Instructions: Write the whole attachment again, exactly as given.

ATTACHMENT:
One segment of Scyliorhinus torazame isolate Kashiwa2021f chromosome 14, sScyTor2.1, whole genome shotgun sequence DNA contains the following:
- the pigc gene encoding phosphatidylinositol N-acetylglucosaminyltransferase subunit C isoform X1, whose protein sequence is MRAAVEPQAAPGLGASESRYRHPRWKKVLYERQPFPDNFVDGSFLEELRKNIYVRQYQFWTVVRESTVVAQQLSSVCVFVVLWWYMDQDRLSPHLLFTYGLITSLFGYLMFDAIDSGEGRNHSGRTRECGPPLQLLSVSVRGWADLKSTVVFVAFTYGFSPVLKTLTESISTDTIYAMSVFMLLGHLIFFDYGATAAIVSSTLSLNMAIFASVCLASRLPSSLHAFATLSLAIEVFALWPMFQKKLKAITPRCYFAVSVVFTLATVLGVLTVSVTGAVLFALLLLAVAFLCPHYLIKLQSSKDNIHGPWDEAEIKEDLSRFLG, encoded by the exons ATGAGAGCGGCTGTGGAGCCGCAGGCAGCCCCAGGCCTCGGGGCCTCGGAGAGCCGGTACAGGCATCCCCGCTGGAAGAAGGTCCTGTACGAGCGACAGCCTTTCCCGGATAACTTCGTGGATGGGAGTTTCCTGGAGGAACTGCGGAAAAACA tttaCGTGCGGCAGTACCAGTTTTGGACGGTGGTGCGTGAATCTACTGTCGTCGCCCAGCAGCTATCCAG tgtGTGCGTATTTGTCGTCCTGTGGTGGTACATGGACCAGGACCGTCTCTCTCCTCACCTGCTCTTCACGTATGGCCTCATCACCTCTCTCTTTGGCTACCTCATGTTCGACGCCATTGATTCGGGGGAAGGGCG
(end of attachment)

One segment of Scyliorhinus torazame isolate Kashiwa2021f chromosome 14, sScyTor2.1, whole genome shotgun sequence DNA contains the following:
- the pigc gene encoding phosphatidylinositol N-acetylglucosaminyltransferase subunit C isoform X1, whose protein sequence is MRAAVEPQAAPGLGASESRYRHPRWKKVLYERQPFPDNFVDGSFLEELRKNIYVRQYQFWTVVRESTVVAQQLSSVCVFVVLWWYMDQDRLSPHLLFTYGLITSLFGYLMFDAIDSGEGRNHSGRTRECGPPLQLLSVSVRGWADLKSTVVFVAFTYGFSPVLKTLTESISTDTIYAMSVFMLLGHLIFFDYGATAAIVSSTLSLNMAIFASVCLASRLPSSLHAFATLSLAIEVFALWPMFQKKLKAITPRCYFAVSVVFTLATVLGVLTVSVTGAVLFALLLLAVAFLCPHYLIKLQSSKDNIHGPWDEAEIKEDLSRFLG, encoded by the exons ATGAGAGCGGCTGTGGAGCCGCAGGCAGCCCCAGGCCTCGGGGCCTCGGAGAGCCGGTACAGGCATCCCCGCTGGAAGAAGGTCCTGTACGAGCGACAGCCTTTCCCGGATAACTTCGTGGATGGGAGTTTCCTGGAGGAACTGCGGAAAAACA tttaCGTGCGGCAGTACCAGTTTTGGACGGTGGTGCGTGAATCTACTGTCGTCGCCCAGCAGCTATCCAG tgtGTGCGTATTTGTCGTCCTGTGGTGGTACATGGACCAGGACCGTCTCTCTCCTCACCTGCTCTTCACGTATGGCCTCATCACCTCTCTCTTTGGCTACCTCATGTTCGACGCCATTGATTCGGGGGAAGGGCG